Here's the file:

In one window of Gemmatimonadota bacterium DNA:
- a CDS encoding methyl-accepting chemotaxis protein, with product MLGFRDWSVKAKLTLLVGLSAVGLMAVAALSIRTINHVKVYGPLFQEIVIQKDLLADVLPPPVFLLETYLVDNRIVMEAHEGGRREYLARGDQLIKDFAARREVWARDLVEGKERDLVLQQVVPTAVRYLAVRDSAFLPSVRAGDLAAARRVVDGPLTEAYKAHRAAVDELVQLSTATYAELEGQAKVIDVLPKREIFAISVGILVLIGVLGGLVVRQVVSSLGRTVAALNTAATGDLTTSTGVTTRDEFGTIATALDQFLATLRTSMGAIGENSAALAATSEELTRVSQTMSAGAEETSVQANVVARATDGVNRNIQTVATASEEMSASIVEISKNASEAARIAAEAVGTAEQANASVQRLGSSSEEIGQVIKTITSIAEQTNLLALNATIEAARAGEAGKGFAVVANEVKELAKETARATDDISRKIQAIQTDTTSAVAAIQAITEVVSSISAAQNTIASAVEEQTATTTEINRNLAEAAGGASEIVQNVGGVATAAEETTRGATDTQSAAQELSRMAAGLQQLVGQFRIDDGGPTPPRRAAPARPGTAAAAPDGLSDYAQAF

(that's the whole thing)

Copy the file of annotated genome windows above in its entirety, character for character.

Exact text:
In one window of Gemmatimonadota bacterium DNA:
- a CDS encoding methyl-accepting chemotaxis protein, with product MLGFRDWSVKAKLTLLVGLSAVGLMAVAALSIRTINHVKVYGPLFQEIVIQKDLLADVLPPPVFLLETYLVDNRIVMEAHEGGRREYLARGDQLIKDFAARREVWARDLVEGKERDLVLQQVVPTAVRYLAVRDSAFLPSVRAGDLAAARRVVDGPLTEAYKAHRAAVDELVQLSTATYAELEGQAKVIDVLPKREIFAISVGILVLIGVLGGLVVRQVVSSLGRTVAALNTAATGDLTTSTGVTTRDEFGTIATALDQFLATLRTSMGAIGENSAALAATSEELTRVSQTMSAGAEETSVQANVVARATDGVNRNIQTVATASEEMSASIVEISKNASEAARIAAEAVGTAEQANASVQRLGSSSEEIGQVIKTITSIAEQTNLLALNATIEAARAGEAGKGFAVVANEVKELAKETARATDDISRKIQAIQTDTTSAVAAIQAITEVVSSISAAQNTIASAVEEQTATTTEINRNLAEAAGGASEIVQNVGGVATAAEETTRGATDTQSAAQELSRMAAGLQQLVGQFRIDDGGPTPPRRAAPARPGTAAAAPDGLSDYAQAF